How do I Make Fiberglass Airplane Molds?

Written by james mulroy
  • Share
  • Tweet
  • Share
  • Pin
  • Email
How do I Make Fiberglass Airplane Molds?
The aeroplane body (fuselage) can be made using fibreglass moulds. (aeroplane image by Christine F Saulnier from

Airplane parts are made using many different fabrication methods and materials. Materials can include wood, metal or composites. When an aeroplane part is made using a composite it is typically laid up over a special mould. This mould can also be made out of fibreglass. A fibreglass aeroplane fuselage mould can be made by making a male mould out of wood using precision machining and then laying up a composite female mould over the male wooden mould. Composite fuselages can then be lain up in the female mould leaving a smooth finish on the outside of the fuselage.

Skill level:
Moderately Challenging

Things you need

  • Safety glasses
  • Lab coat
  • Nitrile gloves
  • Computer manufacturing (CAM) software
  • CNC mill
  • Wood stock
  • Peel-ply
  • Glossy wood sealant
  • Fibre reinforced polymer (FRP) mould release
  • Fibreglass
  • Rotary cutter
  • Epoxy
  • Polythene cup
  • Wooden stir rod
  • Epoxy spreader

Show MoreHide


  1. 1

    Dress yourself in safety glasses, a lab coat and nitrile gloves.

  2. 2

    Create a model of your part (aeroplane fuselage) in the CAM software and send the model to the CNC machine to cut it out of wood stock.

  3. 3

    Lay a sheet of peel-ply down over the work area for the fibreglass mould. Peel-ply is a thin sheet of plastic which does not adhere well to epoxy and will help keep your work area clean.

  4. 4

    Coat the wooden part with glossy wood sealant. The smooth surface will make it more difficult for epoxy to adhere to it and will also leave a fine finish on the fibreglass.

  5. 5

    Coat the wooden part with FRP mould release to keep epoxy from sticking to it.

  6. 6

    Cut the fibreglass, using the rotary cutter, to the same dimensions of the part.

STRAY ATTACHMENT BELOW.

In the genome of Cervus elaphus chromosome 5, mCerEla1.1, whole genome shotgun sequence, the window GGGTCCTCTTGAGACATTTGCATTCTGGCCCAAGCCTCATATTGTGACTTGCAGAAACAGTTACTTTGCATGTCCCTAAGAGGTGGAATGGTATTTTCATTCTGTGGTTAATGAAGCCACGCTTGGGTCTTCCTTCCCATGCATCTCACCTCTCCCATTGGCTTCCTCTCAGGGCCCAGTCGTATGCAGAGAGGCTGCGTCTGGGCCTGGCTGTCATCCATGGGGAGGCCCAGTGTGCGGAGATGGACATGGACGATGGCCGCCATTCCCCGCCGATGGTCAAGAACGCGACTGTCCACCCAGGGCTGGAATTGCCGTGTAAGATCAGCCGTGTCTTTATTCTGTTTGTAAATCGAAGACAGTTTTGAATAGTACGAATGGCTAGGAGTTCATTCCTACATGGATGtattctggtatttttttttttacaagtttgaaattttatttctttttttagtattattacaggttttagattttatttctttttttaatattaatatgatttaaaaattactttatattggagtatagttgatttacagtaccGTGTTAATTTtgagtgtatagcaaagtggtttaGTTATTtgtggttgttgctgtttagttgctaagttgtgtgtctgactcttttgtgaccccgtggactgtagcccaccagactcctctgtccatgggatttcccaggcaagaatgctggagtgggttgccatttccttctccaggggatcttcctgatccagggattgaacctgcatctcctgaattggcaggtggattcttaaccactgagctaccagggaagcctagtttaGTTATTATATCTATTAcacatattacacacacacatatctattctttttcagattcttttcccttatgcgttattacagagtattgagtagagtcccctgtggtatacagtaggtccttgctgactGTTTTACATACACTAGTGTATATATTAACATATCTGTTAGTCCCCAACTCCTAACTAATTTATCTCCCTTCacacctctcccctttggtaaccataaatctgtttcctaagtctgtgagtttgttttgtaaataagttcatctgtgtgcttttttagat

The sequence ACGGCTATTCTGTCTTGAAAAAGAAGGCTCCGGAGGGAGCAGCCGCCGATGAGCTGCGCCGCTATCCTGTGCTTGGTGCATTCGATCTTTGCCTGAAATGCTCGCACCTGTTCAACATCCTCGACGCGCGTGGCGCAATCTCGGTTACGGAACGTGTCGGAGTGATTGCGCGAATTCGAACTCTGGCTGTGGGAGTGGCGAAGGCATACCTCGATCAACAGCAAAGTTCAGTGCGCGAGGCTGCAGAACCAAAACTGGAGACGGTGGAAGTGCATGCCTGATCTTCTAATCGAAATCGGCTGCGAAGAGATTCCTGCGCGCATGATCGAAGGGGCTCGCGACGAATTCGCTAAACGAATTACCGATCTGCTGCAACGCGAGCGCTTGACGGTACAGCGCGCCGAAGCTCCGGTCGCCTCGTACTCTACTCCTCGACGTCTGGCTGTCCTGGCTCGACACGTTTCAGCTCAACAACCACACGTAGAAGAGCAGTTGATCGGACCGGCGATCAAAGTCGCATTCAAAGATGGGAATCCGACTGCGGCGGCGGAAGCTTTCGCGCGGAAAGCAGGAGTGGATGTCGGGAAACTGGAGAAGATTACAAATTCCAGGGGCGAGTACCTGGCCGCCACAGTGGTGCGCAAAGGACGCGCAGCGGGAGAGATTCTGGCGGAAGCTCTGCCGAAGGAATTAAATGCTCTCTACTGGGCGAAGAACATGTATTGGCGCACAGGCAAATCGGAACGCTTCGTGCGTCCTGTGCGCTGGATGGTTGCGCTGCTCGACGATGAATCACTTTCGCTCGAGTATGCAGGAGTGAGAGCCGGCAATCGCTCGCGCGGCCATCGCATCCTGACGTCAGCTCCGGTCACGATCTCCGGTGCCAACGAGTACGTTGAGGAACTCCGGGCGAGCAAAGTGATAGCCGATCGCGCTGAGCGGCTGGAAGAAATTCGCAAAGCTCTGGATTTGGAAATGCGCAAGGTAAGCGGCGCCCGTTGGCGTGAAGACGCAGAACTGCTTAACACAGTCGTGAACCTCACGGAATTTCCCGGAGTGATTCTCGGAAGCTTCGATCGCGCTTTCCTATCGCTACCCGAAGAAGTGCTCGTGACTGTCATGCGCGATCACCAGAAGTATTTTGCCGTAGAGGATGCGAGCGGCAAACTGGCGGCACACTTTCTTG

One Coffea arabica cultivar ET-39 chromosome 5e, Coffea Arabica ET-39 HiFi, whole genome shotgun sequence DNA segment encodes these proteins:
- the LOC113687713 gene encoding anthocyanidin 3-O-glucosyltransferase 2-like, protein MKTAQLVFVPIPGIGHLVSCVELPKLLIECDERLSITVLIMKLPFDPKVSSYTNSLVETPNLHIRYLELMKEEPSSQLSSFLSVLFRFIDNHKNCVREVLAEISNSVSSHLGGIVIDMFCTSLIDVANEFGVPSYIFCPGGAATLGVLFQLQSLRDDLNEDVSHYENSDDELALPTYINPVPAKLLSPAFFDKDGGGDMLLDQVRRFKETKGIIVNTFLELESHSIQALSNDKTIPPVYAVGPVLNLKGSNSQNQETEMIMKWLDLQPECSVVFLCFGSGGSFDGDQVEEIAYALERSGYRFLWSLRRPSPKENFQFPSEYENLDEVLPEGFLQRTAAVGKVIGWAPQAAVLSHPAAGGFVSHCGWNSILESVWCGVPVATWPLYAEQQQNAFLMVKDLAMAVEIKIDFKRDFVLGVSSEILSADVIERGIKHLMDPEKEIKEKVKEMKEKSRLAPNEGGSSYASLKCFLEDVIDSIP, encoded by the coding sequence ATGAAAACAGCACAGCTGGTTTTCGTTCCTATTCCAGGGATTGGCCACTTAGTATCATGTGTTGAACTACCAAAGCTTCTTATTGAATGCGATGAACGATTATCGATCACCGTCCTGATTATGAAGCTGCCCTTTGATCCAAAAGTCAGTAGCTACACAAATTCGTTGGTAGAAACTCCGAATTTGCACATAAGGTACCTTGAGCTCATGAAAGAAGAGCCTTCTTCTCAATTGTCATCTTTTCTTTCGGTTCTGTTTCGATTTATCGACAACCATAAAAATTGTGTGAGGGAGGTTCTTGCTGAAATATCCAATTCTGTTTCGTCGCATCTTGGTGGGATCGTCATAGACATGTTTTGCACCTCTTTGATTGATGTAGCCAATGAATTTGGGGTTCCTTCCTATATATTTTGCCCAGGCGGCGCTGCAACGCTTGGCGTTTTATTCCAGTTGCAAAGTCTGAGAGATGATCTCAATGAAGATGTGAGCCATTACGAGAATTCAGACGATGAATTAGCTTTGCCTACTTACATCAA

7. 7

    Lay a sheet of fibreglass onto the wooden part and tape the edges down to keep the fibreglass in place.

  8. 8

    Mix the epoxy in the polythene cup with the wooden stir rod and pour some onto the sheet of fibreglass. Spread the epoxy with the epoxy spreader.

  9. 9

    Add another sheet of fibreglass and coat it with epoxy. Repeat this step until the desired thickness of fibreglass is achieved. Allow the epoxy to cure for the time designated by the manufacturer specifications.

  10. 10

    Peel the fibreglass mould off the wooden part and coat the inner surface of the fibreglass mould with FRP mould release. Mold release should be applied before each composite layup. The mould is now prepared for manufacturing.

Tips and warnings

  • Use other materials to create moulds of different strengths and surface finishes.
  • The smoother the surface on the moulds, the easier the part will come out of the mould. Buff and wax the surface from time to time.
  • Be careful around running CNC machines and other machine shop equipment. Materials can be dangerously propelled from machines if something goes wrong.

Don't Miss

  • All types
  • Articles
  • Slideshows
  • Videos
  • Most relevant
  • Most popular
  • Most recent

No articles available

No slideshows available

No videos available

By using the site, you consent to the use of cookies. For more information, please see our Cookie policy.